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healthcare data security

Small healthcare data breach, big impact

In 2016, we’ve seen more than 42 healthcare data breaches – and those only include ones that were reported. For example, you probably didn’t hear about the small breach that impacted the Catholic Health Care Services of the Archdiocese of Philadelphia. In 2014, at the aforementioned organization, more than 400 residents’ information was exposed after a phone was stolen, and no one knew much about it until the organization agreed to a $650,000 settlement in August 2016.

As the number of incidents goes up, the U.S. Department of Health and Human Services’ Office for Civil Rights (OCR) wants to increase the number of cases they investigate. Until recently, the organization did not report or investigate healthcare breaches affecting fewer than 500 people, but now OCR is changing its tune.

Taking a more aggressive stance against breaches will not only help those hurt by each specific incident, but it will also teach other health organizations how they can better protect themselves. In the meantime, how can you make sure your company doesn’t end up on the OCR’s ever-growing list? Here are the questions you need to be asking:

Do you know what you’re trying to protect?

To safeguard the health records in your possession, you need to know exactly what is in that data. Patients’ information can include anything from Social Security and credit card numbers to insurance information, and of course, heath information, like biometric data.

It’s also important to know who has access to which information and when. Knowing this is a key factor in ensuring compliance and preventing a catastrophic breach.

Are you in compliance?  

Maintaining compliance isn’t always easy. Make sure you and your team are well versed in the rules and regulations that are in place to secure your data.

Many healthcare organizations are deploying independent systems to ensure they are complying with the Health Insurance Profitability and Accountability Act (HIPAA) and other industry protocols. To thwart risk, keep your team on the same page and set guidelines that will help you stay on track.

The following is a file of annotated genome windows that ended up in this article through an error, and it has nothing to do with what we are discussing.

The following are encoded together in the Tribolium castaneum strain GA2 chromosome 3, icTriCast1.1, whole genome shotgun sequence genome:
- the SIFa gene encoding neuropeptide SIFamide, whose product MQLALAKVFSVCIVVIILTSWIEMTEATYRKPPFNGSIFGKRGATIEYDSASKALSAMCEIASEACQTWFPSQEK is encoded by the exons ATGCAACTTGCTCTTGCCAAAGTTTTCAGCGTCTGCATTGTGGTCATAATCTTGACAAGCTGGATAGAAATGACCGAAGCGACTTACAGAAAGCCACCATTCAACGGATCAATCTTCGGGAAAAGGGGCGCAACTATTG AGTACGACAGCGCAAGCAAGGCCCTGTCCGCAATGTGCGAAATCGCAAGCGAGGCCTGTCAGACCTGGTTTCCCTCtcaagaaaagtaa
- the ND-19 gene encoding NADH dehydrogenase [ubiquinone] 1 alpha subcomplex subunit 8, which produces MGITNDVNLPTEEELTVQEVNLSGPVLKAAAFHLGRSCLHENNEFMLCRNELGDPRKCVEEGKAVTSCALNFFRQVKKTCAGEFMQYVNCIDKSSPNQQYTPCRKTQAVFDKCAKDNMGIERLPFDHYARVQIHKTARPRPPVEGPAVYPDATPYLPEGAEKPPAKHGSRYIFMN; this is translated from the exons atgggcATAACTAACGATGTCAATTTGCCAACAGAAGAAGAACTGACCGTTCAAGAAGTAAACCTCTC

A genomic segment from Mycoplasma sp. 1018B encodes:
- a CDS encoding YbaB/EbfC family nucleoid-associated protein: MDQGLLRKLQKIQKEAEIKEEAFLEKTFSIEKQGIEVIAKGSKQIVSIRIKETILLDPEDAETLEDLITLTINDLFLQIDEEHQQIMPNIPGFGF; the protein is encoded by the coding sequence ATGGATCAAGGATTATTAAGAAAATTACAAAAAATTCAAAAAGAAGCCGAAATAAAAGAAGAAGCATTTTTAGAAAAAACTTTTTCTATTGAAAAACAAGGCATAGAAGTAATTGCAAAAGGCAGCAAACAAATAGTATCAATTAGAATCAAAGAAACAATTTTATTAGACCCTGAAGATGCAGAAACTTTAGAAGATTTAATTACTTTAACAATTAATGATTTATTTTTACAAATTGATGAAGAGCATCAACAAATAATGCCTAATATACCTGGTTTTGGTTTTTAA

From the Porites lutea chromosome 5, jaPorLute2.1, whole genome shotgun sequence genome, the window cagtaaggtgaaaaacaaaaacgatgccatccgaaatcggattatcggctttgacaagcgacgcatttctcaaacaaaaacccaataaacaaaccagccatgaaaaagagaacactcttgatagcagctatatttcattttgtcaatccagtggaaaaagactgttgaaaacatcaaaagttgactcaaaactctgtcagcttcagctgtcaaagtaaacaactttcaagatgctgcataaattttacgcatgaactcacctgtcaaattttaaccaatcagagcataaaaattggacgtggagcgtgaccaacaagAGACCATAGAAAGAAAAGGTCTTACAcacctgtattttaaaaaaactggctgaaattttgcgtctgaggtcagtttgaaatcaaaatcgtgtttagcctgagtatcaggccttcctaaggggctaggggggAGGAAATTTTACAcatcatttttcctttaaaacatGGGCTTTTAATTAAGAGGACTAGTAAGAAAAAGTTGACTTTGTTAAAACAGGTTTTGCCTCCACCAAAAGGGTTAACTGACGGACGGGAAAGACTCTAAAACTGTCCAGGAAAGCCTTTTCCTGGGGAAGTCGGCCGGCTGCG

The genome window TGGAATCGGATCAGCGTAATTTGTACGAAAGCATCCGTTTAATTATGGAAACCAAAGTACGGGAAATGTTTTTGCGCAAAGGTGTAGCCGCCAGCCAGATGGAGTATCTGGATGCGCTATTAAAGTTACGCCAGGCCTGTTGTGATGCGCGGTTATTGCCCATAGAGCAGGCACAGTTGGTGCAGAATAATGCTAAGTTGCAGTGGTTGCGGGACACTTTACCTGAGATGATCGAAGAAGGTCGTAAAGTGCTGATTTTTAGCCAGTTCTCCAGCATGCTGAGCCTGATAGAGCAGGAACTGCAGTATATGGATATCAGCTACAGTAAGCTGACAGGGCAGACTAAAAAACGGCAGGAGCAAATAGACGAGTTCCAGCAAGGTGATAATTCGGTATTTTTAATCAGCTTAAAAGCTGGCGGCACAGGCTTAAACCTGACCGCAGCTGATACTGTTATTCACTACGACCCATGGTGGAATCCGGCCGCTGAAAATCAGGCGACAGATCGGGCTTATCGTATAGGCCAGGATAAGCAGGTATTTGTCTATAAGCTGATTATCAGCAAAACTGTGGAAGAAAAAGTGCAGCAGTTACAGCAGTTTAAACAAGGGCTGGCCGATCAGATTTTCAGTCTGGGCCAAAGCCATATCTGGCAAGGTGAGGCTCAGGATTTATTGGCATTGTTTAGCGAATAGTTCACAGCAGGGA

Who else is responsible for security?

According to a recent CIO article from Paddy Padmanabhan, “health systems have been tightening up IT security in the wake of unprecedented data breaches in 2015 and 2016, prompting hackers to focus on the next layer of vulnerability — BAs [business associates].” Vendors, or business associates, of healthcare providers pose a significant threat. Often overlooked, they also have access to sensitive data that can easily be exposed. The organization and its BAs must work together in the security ecosystem to ensure customers are protected.

So you don’t find your company on the OCR’s list of healthcare breaches, ask your team these three questions. The answers can help you prepare a security plan that will keep you, your customers and their data safe.

Take our pop quiz to find out what’s in your data and learn more about security and compliance.

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Andrew Hay

Andrew Hay

With over 15 years of data security experience in various roles inside organizations as well as advising them, Andrew serves as the chief information security officer at DataGravity. He is responsible for the development and delivery of the company’s comprehensive data security strategy. Prior to DataGravity, Andrew was the director of research at OpenDNS (acquired by Cisco) and the director of applied security research and chief evangelist at CloudPassage.